The key component to staying healthy is maintaining a sensible and healthy diet and taking regular exercise. Research has shown that this will significantly reduce the risk of diseases such as heart disease, stroke and diabetes. It can also help reduce the risk of some forms of cancer.
For more advice on healthy eating and exercise tips, you can make an appointment to see Jackie, our Health Care Assistant who is fully trained to offer expert advice.
Fruit & Vegetables
It is recommended that we eat at least 5 portions of fruit or vegetables each day. Fruit and veg contain lots of fibre, vitamins and minerals, are low in fat and are filling but low in calories. If you stick to a regime of 5 portions a day, your chances of developing heart disease, stroke or bowl cancer is greatly reduced. And you will feel a lot better for it!
Starchy foods, such as bread, cereals, potatoes, rice & pasta contain about half the calories of fat and often contain a lot of fibre. It is easy to add too much fat to starchy foods so go easy when you’re putting butter on bread, try to avoid chips and creamy sauces with rice or pasta.
Protein foods, such as meat, fish, nuts, pulses & chicken are essential but should be eaten in moderation. Some meats are high in fat so try to choose lean cuts and avoid recipes which include fatty sauces. Evidence suggests that eating oily fish, such as mackerel, salmon, kippers, etc helps protect against heart disease. Aim to eat at least 2 portions of fish a week, 1 of which should be oily.
Don’t eat too much……
- Fat eaten should be low but also consider the type of fat you are eating. Saturated fats, such as butter and lard should be avoided. Unsaturated fats, such as corn, sunflower and olive oil is much better.
- Sugar is high in calories and may cause weight gain. Even small amounts of sugar in sweets, etc will often lead to bad breath and teeth.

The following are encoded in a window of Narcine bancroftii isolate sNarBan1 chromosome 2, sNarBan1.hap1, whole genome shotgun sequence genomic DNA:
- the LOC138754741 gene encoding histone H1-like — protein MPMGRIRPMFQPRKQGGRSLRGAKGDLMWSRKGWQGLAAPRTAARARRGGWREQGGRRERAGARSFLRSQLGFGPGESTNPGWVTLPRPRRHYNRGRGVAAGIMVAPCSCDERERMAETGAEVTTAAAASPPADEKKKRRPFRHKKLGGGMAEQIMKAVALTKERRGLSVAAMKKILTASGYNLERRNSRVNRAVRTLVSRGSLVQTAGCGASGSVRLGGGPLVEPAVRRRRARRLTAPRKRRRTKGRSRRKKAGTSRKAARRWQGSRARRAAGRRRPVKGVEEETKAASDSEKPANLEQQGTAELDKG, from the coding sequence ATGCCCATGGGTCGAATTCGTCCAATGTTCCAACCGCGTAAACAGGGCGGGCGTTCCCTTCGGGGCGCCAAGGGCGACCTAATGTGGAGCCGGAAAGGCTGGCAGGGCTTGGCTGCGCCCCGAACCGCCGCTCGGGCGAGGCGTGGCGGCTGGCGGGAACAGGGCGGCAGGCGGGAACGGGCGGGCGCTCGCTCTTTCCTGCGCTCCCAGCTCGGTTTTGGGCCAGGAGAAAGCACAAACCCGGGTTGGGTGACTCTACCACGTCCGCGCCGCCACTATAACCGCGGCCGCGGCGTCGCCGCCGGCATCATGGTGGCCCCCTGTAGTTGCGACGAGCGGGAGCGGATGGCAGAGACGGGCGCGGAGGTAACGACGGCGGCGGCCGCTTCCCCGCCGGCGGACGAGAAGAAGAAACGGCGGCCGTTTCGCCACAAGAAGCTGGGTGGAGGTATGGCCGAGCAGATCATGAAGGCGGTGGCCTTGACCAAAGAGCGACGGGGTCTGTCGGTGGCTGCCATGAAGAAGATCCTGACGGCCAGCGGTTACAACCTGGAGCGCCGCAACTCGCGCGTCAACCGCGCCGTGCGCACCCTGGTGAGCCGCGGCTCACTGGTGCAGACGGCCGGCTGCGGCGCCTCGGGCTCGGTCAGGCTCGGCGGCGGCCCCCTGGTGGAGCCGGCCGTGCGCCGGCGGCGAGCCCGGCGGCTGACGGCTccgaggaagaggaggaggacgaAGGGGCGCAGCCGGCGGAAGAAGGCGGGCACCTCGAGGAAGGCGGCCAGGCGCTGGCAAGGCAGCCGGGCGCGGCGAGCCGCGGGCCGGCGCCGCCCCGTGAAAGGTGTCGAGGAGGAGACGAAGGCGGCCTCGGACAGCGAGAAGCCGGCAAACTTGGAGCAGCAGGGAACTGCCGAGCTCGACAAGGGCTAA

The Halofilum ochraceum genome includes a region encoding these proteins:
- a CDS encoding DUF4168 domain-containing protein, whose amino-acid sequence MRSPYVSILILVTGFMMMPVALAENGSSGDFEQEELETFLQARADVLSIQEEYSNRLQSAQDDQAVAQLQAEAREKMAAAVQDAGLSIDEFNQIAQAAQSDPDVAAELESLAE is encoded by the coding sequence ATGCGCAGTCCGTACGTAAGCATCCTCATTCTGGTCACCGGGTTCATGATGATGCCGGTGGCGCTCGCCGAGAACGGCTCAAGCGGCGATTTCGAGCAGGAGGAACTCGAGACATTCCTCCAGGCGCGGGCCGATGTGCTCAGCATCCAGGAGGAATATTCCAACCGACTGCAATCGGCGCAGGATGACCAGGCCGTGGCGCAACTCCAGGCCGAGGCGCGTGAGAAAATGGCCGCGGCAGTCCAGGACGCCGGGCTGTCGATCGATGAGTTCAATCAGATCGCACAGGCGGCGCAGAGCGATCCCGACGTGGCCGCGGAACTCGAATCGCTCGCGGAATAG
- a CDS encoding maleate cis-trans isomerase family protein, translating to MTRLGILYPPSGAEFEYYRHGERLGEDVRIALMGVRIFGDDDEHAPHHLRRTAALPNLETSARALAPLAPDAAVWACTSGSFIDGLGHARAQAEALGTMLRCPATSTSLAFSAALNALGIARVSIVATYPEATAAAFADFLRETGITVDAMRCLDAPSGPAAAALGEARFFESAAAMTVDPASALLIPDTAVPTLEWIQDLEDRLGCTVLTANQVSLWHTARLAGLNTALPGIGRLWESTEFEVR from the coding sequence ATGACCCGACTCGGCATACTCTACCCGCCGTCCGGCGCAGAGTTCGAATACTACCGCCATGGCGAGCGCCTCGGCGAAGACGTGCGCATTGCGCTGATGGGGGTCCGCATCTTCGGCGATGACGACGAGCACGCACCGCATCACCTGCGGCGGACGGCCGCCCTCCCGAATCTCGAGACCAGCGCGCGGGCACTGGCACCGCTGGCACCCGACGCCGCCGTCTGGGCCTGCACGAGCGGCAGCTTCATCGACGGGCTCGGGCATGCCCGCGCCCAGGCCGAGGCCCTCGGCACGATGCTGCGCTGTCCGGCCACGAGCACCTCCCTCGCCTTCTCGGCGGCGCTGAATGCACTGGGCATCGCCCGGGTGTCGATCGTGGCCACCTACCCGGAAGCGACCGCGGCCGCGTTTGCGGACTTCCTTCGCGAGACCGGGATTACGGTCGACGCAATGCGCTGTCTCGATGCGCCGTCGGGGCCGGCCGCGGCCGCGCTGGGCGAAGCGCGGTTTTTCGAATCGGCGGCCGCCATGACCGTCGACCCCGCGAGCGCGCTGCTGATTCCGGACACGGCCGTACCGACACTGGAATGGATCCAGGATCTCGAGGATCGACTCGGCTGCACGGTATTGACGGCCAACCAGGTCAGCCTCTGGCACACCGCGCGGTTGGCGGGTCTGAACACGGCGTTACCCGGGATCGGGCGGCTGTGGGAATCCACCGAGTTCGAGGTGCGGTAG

- Salt increases the risk of developing high blood pressure. Reducing your salt intake gradually will help educate your palate.
Don’t forget to take regular exercise; brisk walking, cycling, swimming, dancing is all very good for you and can be good fun too. You should aim to complete at least 2 to 3 hours a week.
Watch your weight
The more overweight you are the greater the risk of high blood pressure or diabetes. If you are looking to lose weight, make sure the process is gradual (2lb or 1kg a week). Or for more advice, why not make an appointment to see Jackie our Health Care Assistant who is fully trained to offer expert advice.
The government recommends a body mass index (BMI) of between 19 - 26. You can calculate your own BMI by:
- Work out your height in metres and multiply the figure by itself.
- Measure your weight in kilograms.
- Divide the weight by the height squared.
For example; you might be 1.6m (5ft 3in) tall and weigh 65kg
(10st). The calculation would be:
1.6 X 1.6 = 2.56. 65 divided by 2.56 = a BMI of 25.39
Be a Non Smoker
If you are a smoker, you double your risk of getting heart disease and cancer.
Smoking cessation clinics are offered by Bournemouth & Poole PCT on a one to one basis or in group sessions. Please ring the central telephone number of 01202 541507.
Watch your Alcohol intake
Excessive drinking can lead to heart disease, stroke and mental illness. Memory is lost when someone drinks too much and most victims of crime are very often people who have drunk too much. The expert guidelines for safe alcohol consumption are:
- No more than 14 units per week (or 2 – 3 per day but not every day) for women.
- No more than 21 units per week (or 3 – 4 per day but not every day) for men.
- 2 alcohol-free days weekly are advised.
- Pregnant women are advised not to drink but certainly no more than 2 units per week.
- 1 unit = half a pint of weak beer, lager, cider (3.5% ABV) or a small glass of wine (100 mls, 10% ABV) or 25ml of spirit (35 ml shots = 1.5 units). It is advisable to read the label carefully as a lot of wine now is up to 16% ABV.